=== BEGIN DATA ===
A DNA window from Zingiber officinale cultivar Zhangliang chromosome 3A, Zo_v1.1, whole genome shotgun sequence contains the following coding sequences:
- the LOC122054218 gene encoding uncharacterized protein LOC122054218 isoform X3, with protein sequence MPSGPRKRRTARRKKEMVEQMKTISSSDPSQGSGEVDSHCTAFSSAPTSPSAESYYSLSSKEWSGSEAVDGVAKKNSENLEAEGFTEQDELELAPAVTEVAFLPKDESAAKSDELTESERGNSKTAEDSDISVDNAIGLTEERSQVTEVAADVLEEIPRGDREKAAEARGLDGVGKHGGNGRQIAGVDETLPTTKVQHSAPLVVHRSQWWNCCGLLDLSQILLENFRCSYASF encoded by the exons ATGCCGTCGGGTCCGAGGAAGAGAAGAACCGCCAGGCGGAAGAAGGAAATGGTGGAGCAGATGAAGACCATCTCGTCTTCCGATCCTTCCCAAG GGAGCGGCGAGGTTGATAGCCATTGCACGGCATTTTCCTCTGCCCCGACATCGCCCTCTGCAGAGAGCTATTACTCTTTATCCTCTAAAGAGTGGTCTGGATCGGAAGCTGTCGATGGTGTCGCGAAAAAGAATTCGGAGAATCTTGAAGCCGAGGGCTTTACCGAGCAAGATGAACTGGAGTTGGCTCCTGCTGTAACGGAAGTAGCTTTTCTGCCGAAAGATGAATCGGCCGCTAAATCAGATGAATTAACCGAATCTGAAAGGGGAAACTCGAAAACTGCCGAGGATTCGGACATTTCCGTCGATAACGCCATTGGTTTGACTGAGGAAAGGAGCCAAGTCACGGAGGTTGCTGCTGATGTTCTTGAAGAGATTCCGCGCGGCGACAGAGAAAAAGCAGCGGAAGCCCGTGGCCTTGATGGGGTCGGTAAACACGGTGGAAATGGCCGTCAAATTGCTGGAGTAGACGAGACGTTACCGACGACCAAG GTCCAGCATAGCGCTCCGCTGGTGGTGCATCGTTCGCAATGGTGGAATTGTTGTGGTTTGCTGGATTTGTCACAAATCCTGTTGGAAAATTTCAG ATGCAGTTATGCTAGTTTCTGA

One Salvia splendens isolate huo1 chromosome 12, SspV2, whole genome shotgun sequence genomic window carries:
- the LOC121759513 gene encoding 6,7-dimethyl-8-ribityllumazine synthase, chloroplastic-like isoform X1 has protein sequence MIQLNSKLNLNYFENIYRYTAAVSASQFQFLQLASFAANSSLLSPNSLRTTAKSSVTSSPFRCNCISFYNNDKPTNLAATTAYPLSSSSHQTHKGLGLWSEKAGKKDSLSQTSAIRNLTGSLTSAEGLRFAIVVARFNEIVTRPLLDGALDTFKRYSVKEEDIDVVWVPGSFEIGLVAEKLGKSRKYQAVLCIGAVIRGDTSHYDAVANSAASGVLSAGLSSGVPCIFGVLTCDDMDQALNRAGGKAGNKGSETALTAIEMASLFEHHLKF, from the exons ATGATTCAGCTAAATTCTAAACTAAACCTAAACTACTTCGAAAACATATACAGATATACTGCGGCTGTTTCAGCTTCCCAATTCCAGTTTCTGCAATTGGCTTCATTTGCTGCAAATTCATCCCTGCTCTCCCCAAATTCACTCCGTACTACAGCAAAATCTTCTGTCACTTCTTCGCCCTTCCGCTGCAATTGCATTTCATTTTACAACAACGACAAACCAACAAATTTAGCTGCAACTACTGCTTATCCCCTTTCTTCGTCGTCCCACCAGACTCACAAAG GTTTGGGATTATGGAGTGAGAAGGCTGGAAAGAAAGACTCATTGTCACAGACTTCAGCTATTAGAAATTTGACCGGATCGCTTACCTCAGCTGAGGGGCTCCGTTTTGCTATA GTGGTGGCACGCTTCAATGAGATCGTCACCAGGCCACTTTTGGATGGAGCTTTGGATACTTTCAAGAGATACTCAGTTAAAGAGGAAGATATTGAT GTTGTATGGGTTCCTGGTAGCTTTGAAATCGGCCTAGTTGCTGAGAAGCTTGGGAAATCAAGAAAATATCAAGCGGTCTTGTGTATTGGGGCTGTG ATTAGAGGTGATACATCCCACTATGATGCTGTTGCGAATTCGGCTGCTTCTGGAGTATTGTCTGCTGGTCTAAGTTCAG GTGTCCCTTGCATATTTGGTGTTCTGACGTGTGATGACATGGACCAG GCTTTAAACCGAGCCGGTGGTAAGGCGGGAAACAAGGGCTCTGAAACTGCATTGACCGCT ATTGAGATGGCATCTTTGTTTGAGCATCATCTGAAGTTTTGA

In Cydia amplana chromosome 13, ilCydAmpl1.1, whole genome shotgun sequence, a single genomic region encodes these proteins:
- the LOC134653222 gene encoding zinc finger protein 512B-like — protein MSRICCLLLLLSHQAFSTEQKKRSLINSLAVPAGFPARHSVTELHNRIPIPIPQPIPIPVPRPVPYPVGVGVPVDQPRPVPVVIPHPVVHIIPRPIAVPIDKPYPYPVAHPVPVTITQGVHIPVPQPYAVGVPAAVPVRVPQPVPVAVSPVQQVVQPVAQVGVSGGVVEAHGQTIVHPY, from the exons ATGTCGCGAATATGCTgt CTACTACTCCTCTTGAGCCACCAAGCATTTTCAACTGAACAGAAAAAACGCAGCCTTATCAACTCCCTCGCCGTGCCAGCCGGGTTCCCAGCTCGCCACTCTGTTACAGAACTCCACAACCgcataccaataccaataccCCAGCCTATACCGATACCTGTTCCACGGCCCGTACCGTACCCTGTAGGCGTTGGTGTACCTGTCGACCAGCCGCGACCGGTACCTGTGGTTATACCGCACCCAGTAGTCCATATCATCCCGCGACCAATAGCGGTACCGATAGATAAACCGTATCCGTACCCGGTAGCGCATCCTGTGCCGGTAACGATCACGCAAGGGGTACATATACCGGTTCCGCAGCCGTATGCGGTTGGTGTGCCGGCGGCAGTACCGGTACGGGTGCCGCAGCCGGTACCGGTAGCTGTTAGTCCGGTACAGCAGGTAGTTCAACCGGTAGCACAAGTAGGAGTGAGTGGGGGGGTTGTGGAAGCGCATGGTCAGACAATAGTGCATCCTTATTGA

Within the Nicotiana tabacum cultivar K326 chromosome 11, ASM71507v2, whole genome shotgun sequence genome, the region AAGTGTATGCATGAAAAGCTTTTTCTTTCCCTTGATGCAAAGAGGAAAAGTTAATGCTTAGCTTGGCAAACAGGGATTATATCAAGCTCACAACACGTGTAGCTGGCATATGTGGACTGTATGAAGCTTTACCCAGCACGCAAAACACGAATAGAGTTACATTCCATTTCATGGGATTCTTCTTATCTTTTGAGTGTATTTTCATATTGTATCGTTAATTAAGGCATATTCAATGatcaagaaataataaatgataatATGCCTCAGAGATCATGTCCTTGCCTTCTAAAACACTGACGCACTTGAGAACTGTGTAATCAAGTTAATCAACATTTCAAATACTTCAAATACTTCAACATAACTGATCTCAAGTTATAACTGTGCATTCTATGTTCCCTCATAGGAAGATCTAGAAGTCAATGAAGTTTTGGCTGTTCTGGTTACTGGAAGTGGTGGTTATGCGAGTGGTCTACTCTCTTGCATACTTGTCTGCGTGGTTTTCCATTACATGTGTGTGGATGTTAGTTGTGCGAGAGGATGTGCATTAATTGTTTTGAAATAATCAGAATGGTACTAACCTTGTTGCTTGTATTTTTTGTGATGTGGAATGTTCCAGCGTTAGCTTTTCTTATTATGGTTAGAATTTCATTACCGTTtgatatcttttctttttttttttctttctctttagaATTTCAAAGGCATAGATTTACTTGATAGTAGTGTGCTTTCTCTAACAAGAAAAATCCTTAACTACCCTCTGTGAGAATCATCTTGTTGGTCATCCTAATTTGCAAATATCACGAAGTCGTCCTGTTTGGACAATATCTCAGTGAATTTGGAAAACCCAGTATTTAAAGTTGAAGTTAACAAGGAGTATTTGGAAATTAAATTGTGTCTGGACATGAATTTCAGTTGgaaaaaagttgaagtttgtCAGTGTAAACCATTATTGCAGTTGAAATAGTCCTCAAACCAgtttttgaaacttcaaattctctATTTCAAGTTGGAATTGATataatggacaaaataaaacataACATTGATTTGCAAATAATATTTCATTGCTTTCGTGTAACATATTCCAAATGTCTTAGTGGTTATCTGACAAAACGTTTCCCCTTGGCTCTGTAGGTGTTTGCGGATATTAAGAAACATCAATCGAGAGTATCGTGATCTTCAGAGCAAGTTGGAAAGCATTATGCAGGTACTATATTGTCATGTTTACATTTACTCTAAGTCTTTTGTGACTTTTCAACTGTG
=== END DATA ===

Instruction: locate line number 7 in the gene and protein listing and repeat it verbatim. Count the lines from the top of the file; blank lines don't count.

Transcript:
Within the Nicotiana tabacum cultivar K326 chromosome 11, ASM71507v2, whole genome shotgun sequence genome, the region AAGTGTATGCATGAAAAGCTTTTTCTTTCCCTTGATGCAAAGAGGAAAAGTTAATGCTTAGCTTGGCAAACAGGGATTATATCAAGCTCACAACACGTGTAGCTGGCATATGTGGACTGTATGAAGCTTTACCCAGCACGCAAAACACGAATAGAGTTACATTCCATTTCATGGGATTCTTCTTATCTTTTGAGTGTATTTTCATATTGTATCGTTAATTAAGGCATATTCAATGatcaagaaataataaatgataatATGCCTCAGAGATCATGTCCTTGCCTTCTAAAACACTGACGCACTTGAGAACTGTGTAATCAAGTTAATCAACATTTCAAATACTTCAAATACTTCAACATAACTGATCTCAAGTTATAACTGTGCATTCTATGTTCCCTCATAGGAAGATCTAGAAGTCAATGAAGTTTTGGCTGTTCTGGTTACTGGAAGTGGTGGTTATGCGAGTGGTCTACTCTCTTGCATACTTGTCTGCGTGGTTTTCCATTACATGTGTGTGGATGTTAGTTGTGCGAGAGGATGTGCATTAATTGTTTTGAAATAATCAGAATGGTACTAACCTTGTTGCTTGTATTTTTTGTGATGTGGAATGTTCCAGCGTTAGCTTTTCTTATTATGGTTAGAATTTCATTACCGTTtgatatcttttctttttttttttctttctctttagaATTTCAAAGGCATAGATTTACTTGATAGTAGTGTGCTTTCTCTAACAAGAAAAATCCTTAACTACCCTCTGTGAGAATCATCTTGTTGGTCATCCTAATTTGCAAATATCACGAAGTCGTCCTGTTTGGACAATATCTCAGTGAATTTGGAAAACCCAGTATTTAAAGTTGAAGTTAACAAGGAGTATTTGGAAATTAAATTGTGTCTGGACATGAATTTCAGTTGgaaaaaagttgaagtttgtCAGTGTAAACCATTATTGCAGTTGAAATAGTCCTCAAACCAgtttttgaaacttcaaattctctATTTCAAGTTGGAATTGATataatggacaaaataaaacataACATTGATTTGCAAATAATATTTCATTGCTTTCGTGTAACATATTCCAAATGTCTTAGTGGTTATCTGACAAAACGTTTCCCCTTGGCTCTGTAGGTGTTTGCGGATATTAAGAAACATCAATCGAGAGTATCGTGATCTTCAGAGCAAGTTGGAAAGCATTATGCAGGTACTATATTGTCATGTTTACATTTACTCTAAGTCTTTTGTGACTTTTCAACTGTG